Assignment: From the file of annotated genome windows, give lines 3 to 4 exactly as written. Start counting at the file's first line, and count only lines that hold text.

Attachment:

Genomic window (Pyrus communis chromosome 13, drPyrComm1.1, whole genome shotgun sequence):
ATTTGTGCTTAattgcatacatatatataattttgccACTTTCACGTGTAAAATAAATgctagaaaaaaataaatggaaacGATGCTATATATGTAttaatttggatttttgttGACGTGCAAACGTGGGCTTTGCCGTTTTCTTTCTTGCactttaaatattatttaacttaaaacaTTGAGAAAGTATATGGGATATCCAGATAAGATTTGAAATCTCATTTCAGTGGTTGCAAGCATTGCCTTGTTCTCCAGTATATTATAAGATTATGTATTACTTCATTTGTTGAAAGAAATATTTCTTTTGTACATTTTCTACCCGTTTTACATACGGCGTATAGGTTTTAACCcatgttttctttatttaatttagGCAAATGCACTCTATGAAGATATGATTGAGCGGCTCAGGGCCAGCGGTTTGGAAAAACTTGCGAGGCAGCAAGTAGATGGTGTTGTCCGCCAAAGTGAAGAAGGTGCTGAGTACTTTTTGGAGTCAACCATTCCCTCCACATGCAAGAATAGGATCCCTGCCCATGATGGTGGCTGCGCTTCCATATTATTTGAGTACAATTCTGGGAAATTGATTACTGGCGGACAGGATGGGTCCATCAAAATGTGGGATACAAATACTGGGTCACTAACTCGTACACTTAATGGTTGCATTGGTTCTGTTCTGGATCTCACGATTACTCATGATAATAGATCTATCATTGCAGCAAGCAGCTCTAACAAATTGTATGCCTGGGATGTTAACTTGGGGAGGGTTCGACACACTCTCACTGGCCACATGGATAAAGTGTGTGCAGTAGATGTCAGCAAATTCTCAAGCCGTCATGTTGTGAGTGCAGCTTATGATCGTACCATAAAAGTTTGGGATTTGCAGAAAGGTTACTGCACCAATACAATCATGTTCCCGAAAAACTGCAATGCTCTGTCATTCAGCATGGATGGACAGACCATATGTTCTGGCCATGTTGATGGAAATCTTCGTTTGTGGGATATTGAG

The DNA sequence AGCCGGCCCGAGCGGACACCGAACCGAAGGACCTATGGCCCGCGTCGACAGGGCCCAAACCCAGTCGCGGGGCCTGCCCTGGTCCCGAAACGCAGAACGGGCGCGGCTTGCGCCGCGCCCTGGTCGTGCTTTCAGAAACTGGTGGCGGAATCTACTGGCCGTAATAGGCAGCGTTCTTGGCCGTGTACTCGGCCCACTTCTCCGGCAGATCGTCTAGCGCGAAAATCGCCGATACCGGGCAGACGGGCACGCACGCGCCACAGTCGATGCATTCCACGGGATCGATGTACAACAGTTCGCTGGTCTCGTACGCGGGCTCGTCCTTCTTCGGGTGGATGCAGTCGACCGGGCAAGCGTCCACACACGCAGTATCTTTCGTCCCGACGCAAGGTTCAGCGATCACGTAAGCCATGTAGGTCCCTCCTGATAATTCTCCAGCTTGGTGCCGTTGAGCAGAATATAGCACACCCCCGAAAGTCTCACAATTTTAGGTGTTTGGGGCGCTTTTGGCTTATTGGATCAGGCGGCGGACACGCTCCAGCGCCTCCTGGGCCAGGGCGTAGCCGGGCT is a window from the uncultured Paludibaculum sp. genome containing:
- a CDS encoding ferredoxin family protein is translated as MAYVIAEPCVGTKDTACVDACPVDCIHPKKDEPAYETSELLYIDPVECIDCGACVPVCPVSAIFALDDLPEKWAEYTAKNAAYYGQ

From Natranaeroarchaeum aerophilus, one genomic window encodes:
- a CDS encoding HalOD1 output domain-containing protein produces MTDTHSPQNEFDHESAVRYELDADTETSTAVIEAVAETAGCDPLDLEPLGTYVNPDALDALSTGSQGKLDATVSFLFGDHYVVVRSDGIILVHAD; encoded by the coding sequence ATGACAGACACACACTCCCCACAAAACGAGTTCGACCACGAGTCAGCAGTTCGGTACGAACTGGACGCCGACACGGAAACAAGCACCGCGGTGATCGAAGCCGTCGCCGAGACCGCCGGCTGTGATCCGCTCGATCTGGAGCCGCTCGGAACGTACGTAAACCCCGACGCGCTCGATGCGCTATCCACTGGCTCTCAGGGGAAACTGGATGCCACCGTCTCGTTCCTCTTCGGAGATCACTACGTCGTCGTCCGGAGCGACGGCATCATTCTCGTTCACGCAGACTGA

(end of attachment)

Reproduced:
The DNA sequence AGCCGGCCCGAGCGGACACCGAACCGAAGGACCTATGGCCCGCGTCGACAGGGCCCAAACCCAGTCGCGGGGCCTGCCCTGGTCCCGAAACGCAGAACGGGCGCGGCTTGCGCCGCGCCCTGGTCGTGCTTTCAGAAACTGGTGGCGGAATCTACTGGCCGTAATAGGCAGCGTTCTTGGCCGTGTACTCGGCCCACTTCTCCGGCAGATCGTCTAGCGCGAAAATCGCCGATACCGGGCAGACGGGCACGCACGCGCCACAGTCGATGCATTCCACGGGATCGATGTACAACAGTTCGCTGGTCTCGTACGCGGGCTCGTCCTTCTTCGGGTGGATGCAGTCGACCGGGCAAGCGTCCACACACGCAGTATCTTTCGTCCCGACGCAAGGTTCAGCGATCACGTAAGCCATGTAGGTCCCTCCTGATAATTCTCCAGCTTGGTGCCGTTGAGCAGAATATAGCACACCCCCGAAAGTCTCACAATTTTAGGTGTTTGGGGCGCTTTTGGCTTATTGGATCAGGCGGCGGACACGCTCCAGCGCCTCCTGGGCCAGGGCGTAGCCGGGCT is a window from the uncultured Paludibaculum sp. genome containing:
- a CDS encoding ferredoxin family protein is translated as MAYVIAEPCVGTKDTACVDACPVDCIHPKKDEPAYETSELLYIDPVECIDCGACVPVCPVSAIFALDDLPEKWAEYTAKNAAYYGQ